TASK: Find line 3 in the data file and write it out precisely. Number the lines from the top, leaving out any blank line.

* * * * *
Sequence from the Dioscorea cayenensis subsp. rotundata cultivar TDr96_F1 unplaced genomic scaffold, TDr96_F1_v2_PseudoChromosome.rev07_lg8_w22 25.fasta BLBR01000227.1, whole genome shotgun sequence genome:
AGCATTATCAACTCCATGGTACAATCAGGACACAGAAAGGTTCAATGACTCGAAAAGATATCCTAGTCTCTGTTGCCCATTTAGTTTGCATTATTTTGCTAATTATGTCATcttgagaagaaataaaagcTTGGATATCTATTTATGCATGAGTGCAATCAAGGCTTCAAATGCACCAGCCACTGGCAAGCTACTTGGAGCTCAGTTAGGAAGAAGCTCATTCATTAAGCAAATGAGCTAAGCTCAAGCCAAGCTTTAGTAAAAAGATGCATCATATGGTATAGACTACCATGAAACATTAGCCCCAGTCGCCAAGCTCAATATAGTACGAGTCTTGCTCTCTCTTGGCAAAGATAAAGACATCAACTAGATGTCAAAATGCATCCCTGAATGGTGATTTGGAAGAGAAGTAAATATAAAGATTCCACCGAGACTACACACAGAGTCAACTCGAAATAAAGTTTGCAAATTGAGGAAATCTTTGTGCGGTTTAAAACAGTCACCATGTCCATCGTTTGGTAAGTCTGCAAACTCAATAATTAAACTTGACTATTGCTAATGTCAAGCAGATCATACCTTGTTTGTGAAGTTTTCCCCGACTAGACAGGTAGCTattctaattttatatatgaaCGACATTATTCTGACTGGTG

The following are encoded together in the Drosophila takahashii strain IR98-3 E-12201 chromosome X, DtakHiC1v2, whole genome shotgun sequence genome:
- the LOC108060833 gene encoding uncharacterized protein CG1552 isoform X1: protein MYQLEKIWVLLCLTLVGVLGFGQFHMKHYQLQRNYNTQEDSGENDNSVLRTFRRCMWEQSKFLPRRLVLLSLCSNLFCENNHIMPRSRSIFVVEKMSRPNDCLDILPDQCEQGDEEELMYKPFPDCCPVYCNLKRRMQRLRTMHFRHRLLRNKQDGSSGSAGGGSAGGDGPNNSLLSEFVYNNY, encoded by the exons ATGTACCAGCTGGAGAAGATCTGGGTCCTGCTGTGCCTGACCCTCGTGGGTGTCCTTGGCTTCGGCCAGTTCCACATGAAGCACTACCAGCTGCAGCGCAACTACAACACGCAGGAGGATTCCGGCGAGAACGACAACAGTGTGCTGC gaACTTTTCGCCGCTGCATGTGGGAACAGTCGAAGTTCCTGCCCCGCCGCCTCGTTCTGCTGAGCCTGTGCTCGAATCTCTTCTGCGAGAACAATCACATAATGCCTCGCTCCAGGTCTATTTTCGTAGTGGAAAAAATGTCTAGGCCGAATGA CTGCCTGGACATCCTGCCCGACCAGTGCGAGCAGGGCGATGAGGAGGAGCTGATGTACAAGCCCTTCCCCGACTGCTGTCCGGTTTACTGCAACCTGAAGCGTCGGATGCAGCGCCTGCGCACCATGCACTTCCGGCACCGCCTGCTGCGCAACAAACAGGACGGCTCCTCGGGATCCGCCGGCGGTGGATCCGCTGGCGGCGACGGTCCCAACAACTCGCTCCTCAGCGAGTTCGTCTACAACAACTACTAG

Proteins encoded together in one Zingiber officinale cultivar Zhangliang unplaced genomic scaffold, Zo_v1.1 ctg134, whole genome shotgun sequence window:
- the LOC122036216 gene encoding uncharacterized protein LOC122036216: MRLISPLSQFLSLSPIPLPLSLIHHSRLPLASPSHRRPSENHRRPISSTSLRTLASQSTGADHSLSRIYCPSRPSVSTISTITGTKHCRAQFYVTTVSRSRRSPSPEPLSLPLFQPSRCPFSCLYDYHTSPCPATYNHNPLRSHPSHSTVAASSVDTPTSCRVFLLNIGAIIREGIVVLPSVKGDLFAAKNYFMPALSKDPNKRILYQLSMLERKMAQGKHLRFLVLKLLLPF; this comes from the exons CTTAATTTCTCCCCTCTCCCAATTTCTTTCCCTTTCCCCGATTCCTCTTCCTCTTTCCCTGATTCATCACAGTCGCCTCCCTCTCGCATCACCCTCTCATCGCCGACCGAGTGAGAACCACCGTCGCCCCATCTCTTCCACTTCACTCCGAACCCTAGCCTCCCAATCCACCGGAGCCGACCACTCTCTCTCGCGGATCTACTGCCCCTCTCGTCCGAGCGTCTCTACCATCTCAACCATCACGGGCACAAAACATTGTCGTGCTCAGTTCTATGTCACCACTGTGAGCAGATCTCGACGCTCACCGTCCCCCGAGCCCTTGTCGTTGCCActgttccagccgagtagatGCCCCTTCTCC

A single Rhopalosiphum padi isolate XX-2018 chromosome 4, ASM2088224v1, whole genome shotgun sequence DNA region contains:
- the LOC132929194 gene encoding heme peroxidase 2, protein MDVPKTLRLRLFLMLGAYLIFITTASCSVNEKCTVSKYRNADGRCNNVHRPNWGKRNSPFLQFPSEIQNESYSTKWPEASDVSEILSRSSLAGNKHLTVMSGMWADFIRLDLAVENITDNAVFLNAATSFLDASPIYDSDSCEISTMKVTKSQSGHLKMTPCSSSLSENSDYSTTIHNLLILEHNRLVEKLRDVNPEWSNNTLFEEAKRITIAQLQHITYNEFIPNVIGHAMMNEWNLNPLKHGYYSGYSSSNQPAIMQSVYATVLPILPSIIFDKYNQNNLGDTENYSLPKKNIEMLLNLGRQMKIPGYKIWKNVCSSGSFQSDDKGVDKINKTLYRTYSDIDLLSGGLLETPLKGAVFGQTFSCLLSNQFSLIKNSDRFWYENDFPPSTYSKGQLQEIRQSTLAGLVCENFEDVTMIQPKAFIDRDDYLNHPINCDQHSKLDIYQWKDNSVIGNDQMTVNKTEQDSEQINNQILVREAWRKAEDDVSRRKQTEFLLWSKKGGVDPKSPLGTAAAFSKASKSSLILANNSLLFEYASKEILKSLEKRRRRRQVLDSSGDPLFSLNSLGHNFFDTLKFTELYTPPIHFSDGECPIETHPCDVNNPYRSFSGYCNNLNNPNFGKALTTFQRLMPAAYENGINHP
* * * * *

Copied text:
The following are encoded together in the Drosophila takahashii strain IR98-3 E-12201 chromosome X, DtakHiC1v2, whole genome shotgun sequence genome: